W3C home > Mailing lists > Public > www-international@w3.org > October to December 2013

Fwd: Re: Guessing the fallback encoding from the top-level domain name before trying to guess from the browser localization

From: 신정식 <jshin1987@gmail.com>
Date: Fri, 20 Dec 2013 12:58:14 -0800
Message-ID: <CAE1ONj_qGr+6wVSt3JgjpoQeRZv+DVRp+5vVw7D44OUKjSh=YQ@mail.gmail.com>
To: www-international@w3.org
Sirry I mean to reply to all
---------- Forwarded message ----------
From: "Jungshik SHIN (신정식)" <jshin1987@gmail.com>
Date: Dec 19, 2013 2:18 PM
Subject: Re: Guessing the fallback encoding from the top-level domain name
before trying to guess from the browser localization
To: "John Cowan" <cowan@mercury.ccil.org>
Cc:


On Dec 19, 2013 11:16 AM, "John Cowan" <cowan@mercury.ccil.org> wrote:
>
> Henri Sivonen scripsit:
>
> > Chrome seems to have content-based detection for a broader range of
> > encodings. (Why?)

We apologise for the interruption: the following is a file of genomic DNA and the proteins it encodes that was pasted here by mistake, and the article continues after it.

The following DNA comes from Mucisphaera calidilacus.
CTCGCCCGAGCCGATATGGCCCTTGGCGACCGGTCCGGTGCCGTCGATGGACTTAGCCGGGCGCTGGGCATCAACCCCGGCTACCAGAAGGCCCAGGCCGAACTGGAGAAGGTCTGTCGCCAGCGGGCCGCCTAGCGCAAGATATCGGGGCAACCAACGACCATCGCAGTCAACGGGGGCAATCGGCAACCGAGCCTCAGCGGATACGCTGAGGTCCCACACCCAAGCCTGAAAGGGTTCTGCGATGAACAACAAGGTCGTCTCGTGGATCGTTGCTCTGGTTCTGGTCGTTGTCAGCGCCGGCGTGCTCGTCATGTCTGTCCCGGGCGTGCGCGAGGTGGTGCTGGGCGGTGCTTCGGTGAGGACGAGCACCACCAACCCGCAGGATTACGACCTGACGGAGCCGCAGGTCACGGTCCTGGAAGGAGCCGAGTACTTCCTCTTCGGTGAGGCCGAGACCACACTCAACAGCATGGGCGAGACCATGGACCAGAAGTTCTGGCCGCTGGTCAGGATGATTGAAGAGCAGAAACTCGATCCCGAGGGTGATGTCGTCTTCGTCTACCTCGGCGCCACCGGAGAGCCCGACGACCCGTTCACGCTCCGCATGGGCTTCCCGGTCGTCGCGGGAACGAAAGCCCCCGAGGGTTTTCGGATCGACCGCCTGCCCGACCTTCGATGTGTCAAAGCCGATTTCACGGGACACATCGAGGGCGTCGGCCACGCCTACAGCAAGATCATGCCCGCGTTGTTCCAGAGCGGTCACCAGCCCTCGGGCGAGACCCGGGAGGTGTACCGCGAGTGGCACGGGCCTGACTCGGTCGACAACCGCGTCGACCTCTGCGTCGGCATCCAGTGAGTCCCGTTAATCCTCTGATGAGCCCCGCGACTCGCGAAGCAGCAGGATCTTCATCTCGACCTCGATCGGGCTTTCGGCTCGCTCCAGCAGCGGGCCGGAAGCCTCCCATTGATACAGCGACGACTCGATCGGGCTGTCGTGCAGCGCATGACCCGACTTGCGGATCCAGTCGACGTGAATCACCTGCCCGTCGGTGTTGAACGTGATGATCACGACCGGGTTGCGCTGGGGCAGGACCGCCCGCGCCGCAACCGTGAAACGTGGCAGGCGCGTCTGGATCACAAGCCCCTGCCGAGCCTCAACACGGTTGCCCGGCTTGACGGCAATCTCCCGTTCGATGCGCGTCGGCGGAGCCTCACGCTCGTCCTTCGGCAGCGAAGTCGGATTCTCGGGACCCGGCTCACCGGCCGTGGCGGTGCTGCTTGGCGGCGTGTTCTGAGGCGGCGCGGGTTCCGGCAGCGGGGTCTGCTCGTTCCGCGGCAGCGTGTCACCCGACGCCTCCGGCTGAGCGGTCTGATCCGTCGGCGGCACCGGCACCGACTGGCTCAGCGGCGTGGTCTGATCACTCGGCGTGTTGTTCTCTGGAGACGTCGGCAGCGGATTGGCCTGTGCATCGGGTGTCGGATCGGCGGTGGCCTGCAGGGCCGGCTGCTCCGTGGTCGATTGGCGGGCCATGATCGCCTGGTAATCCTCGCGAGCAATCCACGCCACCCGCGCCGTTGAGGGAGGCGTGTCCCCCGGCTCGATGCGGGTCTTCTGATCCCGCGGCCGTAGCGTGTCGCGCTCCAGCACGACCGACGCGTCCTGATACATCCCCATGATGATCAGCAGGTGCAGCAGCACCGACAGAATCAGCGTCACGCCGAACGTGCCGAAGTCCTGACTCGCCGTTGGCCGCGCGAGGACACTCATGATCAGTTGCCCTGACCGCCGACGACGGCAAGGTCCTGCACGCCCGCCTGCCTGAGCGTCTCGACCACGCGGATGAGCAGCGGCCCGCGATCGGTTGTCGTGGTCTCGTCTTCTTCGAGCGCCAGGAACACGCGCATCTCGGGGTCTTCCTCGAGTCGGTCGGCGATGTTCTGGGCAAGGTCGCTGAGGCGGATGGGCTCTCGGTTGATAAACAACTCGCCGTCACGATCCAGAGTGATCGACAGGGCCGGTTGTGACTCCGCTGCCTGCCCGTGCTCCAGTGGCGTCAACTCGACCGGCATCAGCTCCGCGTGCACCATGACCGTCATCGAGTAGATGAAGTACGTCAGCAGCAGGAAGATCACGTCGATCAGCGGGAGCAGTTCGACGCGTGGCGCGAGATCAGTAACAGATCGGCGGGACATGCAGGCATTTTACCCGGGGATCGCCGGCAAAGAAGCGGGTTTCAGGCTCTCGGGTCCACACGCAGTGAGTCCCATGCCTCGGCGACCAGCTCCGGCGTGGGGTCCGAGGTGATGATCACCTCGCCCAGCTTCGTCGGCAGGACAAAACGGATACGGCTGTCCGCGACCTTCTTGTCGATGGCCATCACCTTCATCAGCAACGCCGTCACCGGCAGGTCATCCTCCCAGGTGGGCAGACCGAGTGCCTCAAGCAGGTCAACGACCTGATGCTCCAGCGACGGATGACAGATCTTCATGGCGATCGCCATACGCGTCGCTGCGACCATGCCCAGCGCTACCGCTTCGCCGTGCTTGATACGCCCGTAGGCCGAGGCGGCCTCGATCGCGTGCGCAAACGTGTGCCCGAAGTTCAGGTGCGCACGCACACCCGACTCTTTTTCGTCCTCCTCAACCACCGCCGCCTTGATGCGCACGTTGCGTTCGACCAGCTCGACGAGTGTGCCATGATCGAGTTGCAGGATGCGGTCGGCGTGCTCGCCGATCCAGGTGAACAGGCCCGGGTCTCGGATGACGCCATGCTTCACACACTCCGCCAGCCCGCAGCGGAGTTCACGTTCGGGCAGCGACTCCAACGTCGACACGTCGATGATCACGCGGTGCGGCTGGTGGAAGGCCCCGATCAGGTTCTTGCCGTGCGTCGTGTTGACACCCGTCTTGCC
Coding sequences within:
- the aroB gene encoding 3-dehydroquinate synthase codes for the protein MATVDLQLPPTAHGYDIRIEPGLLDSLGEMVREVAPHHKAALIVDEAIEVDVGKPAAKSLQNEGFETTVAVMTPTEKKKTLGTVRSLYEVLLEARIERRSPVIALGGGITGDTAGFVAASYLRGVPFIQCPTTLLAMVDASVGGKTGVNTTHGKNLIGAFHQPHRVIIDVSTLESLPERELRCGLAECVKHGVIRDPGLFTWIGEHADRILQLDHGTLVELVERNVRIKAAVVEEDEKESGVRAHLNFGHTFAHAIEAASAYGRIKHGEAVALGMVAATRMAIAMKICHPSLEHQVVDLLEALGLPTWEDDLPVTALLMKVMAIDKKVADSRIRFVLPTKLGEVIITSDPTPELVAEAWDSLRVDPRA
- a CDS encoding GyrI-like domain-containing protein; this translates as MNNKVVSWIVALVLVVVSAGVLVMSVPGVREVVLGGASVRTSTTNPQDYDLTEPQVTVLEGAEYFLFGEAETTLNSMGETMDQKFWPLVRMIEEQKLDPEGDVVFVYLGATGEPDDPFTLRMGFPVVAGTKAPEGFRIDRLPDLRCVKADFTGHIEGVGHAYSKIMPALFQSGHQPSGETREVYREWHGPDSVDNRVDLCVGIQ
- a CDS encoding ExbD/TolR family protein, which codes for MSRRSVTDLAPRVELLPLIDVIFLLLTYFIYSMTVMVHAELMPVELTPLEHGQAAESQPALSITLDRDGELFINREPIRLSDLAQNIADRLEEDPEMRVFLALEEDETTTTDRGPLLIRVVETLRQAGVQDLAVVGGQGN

>
> Presumably because they believe it improves the user experience;

It is off by default. Even when it is on, it is only used in absence of an
explicit declaration either via http c-t header or meta tag. It never
overides the declared encoding.

What Google search does has little to do with what Blink does.

> I don't know for sure.  What I do know is that Google search attempts to
> convert every page it spiders to UTF-8, and that they rely on encoding
> detection rather than (or in addition to) declared encodings.  In
> particular, certain declared encodings such as US-ASCII, 8859-1, and
> Windows-1252, are considered to provide *no* encoding information.
>
> Before modifying existing encoding-detection schemes, I would ask
> someone at Google (or another company that spiders the Web extensively)
> to find out just how much superior the revised scheme would be when
> applied to the existing Web, rather than trusting to _a priori_
> arguments.
>
> >  * The domain name is a country TLD whose legacy encoding affiliation
> > I couldn't figure out: .ba, .cy, .my. (Should .il be here in case
> > there's windows-1256 legacy in addition to windows-1255 legacy?)
>
> 1256 is Arabic, 1255 is Hebrew, so I assume you meant the other way
around.
>
> --
> John Cowan  cowan@ccil.org  http://ccil.org/~cowan
> If he has seen farther than others,
>         it is because he is standing on a stack of dwarves.
>                 --Mike Champion, describing Tim Berners-Lee (adapted)
>
Received on Friday, 20 December 2013 20:58:44 UTC

This archive was generated by hypermail 2.3.1 : Wednesday, 21 September 2016 22:37:35 UTC